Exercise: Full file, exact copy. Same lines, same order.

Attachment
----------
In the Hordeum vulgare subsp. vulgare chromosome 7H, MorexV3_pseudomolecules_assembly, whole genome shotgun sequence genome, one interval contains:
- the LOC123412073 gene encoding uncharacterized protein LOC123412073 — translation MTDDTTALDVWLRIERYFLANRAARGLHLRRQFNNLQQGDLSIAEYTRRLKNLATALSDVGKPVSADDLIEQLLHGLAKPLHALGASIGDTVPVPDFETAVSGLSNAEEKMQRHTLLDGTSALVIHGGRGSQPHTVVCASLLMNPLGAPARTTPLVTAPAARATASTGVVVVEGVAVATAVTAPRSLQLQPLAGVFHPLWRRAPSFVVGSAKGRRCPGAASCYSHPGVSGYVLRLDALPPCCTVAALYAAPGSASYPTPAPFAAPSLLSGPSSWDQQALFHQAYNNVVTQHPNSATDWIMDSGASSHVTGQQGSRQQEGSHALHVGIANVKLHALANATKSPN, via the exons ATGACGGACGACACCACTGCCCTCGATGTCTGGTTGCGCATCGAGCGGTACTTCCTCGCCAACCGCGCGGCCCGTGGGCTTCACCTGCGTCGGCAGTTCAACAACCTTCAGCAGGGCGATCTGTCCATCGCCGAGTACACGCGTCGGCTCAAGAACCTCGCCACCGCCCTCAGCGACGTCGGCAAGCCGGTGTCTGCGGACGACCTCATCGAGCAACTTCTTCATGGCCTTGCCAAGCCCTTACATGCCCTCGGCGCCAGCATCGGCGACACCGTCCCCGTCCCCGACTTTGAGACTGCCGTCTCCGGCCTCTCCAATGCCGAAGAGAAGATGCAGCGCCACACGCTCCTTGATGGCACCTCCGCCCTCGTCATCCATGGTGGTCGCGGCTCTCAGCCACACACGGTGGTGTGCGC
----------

In the Hordeum vulgare subsp. vulgare chromosome 7H, MorexV3_pseudomolecules_assembly, whole genome shotgun sequence genome, one interval contains:
- the LOC123412073 gene encoding uncharacterized protein LOC123412073 — translation MTDDTTALDVWLRIERYFLANRAARGLHLRRQFNNLQQGDLSIAEYTRRLKNLATALSDVGKPVSADDLIEQLLHGLAKPLHALGASIGDTVPVPDFETAVSGLSNAEEKMQRHTLLDGTSALVIHGGRGSQPHTVVCASLLMNPLGAPARTTPLVTAPAARATASTGVVVVEGVAVATAVTAPRSLQLQPLAGVFHPLWRRAPSFVVGSAKGRRCPGAASCYSHPGVSGYVLRLDALPPCCTVAALYAAPGSASYPTPAPFAAPSLLSGPSSWDQQALFHQAYNNVVTQHPNSATDWIMDSGASSHVTGQQGSRQQEGSHALHVGIANVKLHALANATKSPN, via the exons ATGACGGACGACACCACTGCCCTCGATGTCTGGTTGCGCATCGAGCGGTACTTCCTCGCCAACCGCGCGGCCCGTGGGCTTCACCTGCGTCGGCAGTTCAACAACCTTCAGCAGGGCGATCTGTCCATCGCCGAGTACACGCGTCGGCTCAAGAACCTCGCCACCGCCCTCAGCGACGTCGGCAAGCCGGTGTCTGCGGACGACCTCATCGAGCAACTTCTTCATGGCCTTGCCAAGCCCTTACATGCCCTCGGCGCCAGCATCGGCGACACCGTCCCCGTCCCCGACTTTGAGACTGCCGTCTCCGGCCTCTCCAATGCCGAAGAGAAGATGCAGCGCCACACGCTCCTTGATGGCACCTCCGCCCTCGTCATCCATGGTGGTCGCGGCTCTCAGCCACACACGGTGGTGTGCGC